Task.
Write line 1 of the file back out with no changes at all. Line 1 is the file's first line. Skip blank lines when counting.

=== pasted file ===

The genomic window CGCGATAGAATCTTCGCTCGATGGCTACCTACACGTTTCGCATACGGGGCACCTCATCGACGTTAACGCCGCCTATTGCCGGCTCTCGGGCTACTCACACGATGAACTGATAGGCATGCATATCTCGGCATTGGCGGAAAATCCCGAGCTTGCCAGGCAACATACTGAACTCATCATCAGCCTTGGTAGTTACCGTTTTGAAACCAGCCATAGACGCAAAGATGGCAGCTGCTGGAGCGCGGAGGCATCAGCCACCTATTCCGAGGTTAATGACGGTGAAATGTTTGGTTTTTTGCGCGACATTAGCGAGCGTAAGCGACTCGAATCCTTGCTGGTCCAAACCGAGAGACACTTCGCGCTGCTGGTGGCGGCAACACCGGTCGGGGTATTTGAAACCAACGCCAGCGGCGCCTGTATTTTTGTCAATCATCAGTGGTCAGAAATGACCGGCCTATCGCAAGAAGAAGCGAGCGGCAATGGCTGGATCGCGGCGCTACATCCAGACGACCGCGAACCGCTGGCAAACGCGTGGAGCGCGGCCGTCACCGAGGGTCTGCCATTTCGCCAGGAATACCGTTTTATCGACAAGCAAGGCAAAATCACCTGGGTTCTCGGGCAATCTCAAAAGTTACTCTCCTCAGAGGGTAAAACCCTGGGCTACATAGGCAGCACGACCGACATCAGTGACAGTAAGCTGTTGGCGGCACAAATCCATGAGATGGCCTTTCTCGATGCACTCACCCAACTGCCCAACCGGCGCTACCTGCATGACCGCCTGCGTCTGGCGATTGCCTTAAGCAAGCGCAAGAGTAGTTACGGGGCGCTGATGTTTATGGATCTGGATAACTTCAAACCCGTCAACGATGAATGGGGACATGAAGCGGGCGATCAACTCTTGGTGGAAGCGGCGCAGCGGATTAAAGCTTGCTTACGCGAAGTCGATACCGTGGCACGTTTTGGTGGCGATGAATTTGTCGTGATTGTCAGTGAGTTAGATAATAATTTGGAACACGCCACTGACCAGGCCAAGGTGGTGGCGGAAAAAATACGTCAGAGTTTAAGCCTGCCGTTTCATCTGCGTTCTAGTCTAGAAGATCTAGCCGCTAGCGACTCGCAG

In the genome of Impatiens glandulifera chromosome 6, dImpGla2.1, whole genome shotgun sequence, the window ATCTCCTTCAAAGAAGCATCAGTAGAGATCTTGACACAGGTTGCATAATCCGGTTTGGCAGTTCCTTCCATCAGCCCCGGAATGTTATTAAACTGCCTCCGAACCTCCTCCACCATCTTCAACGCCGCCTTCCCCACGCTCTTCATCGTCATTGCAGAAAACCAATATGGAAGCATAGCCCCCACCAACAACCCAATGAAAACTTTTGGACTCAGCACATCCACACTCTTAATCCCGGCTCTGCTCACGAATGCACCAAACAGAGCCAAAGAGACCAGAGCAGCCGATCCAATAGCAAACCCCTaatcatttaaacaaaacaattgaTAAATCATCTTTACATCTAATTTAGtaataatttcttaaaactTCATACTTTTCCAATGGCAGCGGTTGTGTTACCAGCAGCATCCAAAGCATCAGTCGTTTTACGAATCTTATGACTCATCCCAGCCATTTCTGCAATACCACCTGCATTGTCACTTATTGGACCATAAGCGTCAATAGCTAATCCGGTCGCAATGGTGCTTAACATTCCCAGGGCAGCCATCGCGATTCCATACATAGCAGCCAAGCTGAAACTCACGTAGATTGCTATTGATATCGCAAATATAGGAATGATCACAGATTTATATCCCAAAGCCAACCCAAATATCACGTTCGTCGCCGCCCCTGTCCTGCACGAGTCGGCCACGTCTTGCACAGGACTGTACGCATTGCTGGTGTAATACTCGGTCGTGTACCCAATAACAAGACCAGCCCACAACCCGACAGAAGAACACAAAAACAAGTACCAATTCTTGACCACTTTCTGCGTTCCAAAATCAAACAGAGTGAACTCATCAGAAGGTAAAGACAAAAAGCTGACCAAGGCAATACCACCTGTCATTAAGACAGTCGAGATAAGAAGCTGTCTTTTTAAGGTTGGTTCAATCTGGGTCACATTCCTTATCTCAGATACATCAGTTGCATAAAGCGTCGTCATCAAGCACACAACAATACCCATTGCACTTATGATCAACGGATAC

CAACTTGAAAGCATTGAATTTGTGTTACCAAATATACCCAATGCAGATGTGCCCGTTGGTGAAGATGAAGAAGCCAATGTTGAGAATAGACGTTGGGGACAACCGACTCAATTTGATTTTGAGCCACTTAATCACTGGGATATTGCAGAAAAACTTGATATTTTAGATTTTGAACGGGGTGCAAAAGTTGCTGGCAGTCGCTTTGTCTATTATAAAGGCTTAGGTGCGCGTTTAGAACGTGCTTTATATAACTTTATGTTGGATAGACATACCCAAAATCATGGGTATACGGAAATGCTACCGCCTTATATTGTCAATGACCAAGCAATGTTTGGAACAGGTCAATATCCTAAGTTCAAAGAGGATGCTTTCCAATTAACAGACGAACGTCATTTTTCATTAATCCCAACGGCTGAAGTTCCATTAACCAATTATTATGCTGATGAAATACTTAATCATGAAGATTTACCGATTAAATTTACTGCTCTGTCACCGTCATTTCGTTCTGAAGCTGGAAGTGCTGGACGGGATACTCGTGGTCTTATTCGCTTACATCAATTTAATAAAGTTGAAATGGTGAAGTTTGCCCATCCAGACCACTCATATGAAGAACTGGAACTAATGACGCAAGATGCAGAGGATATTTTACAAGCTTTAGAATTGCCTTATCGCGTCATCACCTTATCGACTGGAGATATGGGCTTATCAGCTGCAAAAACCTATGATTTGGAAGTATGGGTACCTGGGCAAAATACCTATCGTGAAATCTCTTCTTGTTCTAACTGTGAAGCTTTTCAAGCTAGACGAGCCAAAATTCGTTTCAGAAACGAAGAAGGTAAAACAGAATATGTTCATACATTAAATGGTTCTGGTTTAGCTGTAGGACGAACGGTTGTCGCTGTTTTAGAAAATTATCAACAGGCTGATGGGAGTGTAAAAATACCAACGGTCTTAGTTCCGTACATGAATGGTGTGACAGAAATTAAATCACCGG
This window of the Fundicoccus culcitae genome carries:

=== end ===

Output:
The genomic window CGCGATAGAATCTTCGCTCGATGGCTACCTACACGTTTCGCATACGGGGCACCTCATCGACGTTAACGCCGCCTATTGCCGGCTCTCGGGCTACTCACACGATGAACTGATAGGCATGCATATCTCGGCATTGGCGGAAAATCCCGAGCTTGCCAGGCAACATACTGAACTCATCATCAGCCTTGGTAGTTACCGTTTTGAAACCAGCCATAGACGCAAAGATGGCAGCTGCTGGAGCGCGGAGGCATCAGCCACCTATTCCGAGGTTAATGACGGTGAAATGTTTGGTTTTTTGCGCGACATTAGCGAGCGTAAGCGACTCGAATCCTTGCTGGTCCAAACCGAGAGACACTTCGCGCTGCTGGTGGCGGCAACACCGGTCGGGGTATTTGAAACCAACGCCAGCGGCGCCTGTATTTTTGTCAATCATCAGTGGTCAGAAATGACCGGCCTATCGCAAGAAGAAGCGAGCGGCAATGGCTGGATCGCGGCGCTACATCCAGACGACCGCGAACCGCTGGCAAACGCGTGGAGCGCGGCCGTCACCGAGGGTCTGCCATTTCGCCAGGAATACCGTTTTATCGACAAGCAAGGCAAAATCACCTGGGTTCTCGGGCAATCTCAAAAGTTACTCTCCTCAGAGGGTAAAACCCTGGGCTACATAGGCAGCACGACCGACATCAGTGACAGTAAGCTGTTGGCGGCACAAATCCATGAGATGGCCTTTCTCGATGCACTCACCCAACTGCCCAACCGGCGCTACCTGCATGACCGCCTGCGTCTGGCGATTGCCTTAAGCAAGCGCAAGAGTAGTTACGGGGCGCTGATGTTTATGGATCTGGATAACTTCAAACCCGTCAACGATGAATGGGGACATGAAGCGGGCGATCAACTCTTGGTGGAAGCGGCGCAGCGGATTAAAGCTTGCTTACGCGAAGTCGATACCGTGGCACGTTTTGGTGGCGATGAATTTGTCGTGATTGTCAGTGAGTTAGATAATAATTTGGAACACGCCACTGACCAGGCCAAGGTGGTGGCGGAAAAAATACGTCAGAGTTTAAGCCTGCCGTTTCATCTGCGTTCTAGTCTAGAAGATCTAGCCGCTAGCGACTCGCAG